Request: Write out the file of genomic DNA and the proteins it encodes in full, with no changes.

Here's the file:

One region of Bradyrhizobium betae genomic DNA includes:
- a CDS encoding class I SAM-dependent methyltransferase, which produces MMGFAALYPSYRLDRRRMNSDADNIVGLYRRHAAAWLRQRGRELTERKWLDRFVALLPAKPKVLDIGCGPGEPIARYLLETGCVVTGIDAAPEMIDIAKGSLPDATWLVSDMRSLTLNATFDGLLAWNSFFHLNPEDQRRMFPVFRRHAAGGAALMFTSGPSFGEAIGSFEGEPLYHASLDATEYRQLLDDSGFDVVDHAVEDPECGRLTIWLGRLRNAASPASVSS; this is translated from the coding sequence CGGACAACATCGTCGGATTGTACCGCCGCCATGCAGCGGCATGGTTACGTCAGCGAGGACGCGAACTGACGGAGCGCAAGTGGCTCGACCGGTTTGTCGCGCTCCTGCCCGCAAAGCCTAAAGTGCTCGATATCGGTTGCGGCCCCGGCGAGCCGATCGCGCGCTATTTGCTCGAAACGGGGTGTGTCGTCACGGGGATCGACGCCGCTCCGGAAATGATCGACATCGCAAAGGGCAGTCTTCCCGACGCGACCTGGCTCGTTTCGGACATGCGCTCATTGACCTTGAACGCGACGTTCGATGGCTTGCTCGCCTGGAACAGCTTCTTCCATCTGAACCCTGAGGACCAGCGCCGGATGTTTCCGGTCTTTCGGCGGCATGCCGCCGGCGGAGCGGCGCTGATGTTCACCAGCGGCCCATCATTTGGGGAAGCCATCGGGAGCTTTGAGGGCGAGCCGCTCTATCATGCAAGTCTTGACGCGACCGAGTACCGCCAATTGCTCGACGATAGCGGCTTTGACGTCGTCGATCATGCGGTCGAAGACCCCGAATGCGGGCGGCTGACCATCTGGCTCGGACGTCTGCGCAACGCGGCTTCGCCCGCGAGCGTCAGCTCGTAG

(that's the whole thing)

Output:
One region of Bradyrhizobium betae genomic DNA includes:
- a CDS encoding class I SAM-dependent methyltransferase, which produces MMGFAALYPSYRLDRRRMNSDADNIVGLYRRHAAAWLRQRGRELTERKWLDRFVALLPAKPKVLDIGCGPGEPIARYLLETGCVVTGIDAAPEMIDIAKGSLPDATWLVSDMRSLTLNATFDGLLAWNSFFHLNPEDQRRMFPVFRRHAAGGAALMFTSGPSFGEAIGSFEGEPLYHASLDATEYRQLLDDSGFDVVDHAVEDPECGRLTIWLGRLRNAASPASVSS; this is translated from the coding sequence CGGACAACATCGTCGGATTGTACCGCCGCCATGCAGCGGCATGGTTACGTCAGCGAGGACGCGAACTGACGGAGCGCAAGTGGCTCGACCGGTTTGTCGCGCTCCTGCCCGCAAAGCCTAAAGTGCTCGATATCGGTTGCGGCCCCGGCGAGCCGATCGCGCGCTATTTGCTCGAAACGGGGTGTGTCGTCACGGGGATCGACGCCGCTCCGGAAATGATCGACATCGCAAAGGGCAGTCTTCCCGACGCGACCTGGCTCGTTTCGGACATGCGCTCATTGACCTTGAACGCGACGTTCGATGGCTTGCTCGCCTGGAACAGCTTCTTCCATCTGAACCCTGAGGACCAGCGCCGGATGTTTCCGGTCTTTCGGCGGCATGCCGCCGGCGGAGCGGCGCTGATGTTCACCAGCGGCCCATCATTTGGGGAAGCCATCGGGAGCTTTGAGGGCGAGCCGCTCTATCATGCAAGTCTTGACGCGACCGAGTACCGCCAATTGCTCGACGATAGCGGCTTTGACGTCGTCGATCATGCGGTCGAAGACCCCGAATGCGGGCGGCTGACCATCTGGCTCGGACGTCTGCGCAACGCGGCTTCGCCCGCGAGCGTCAGCTCGTAG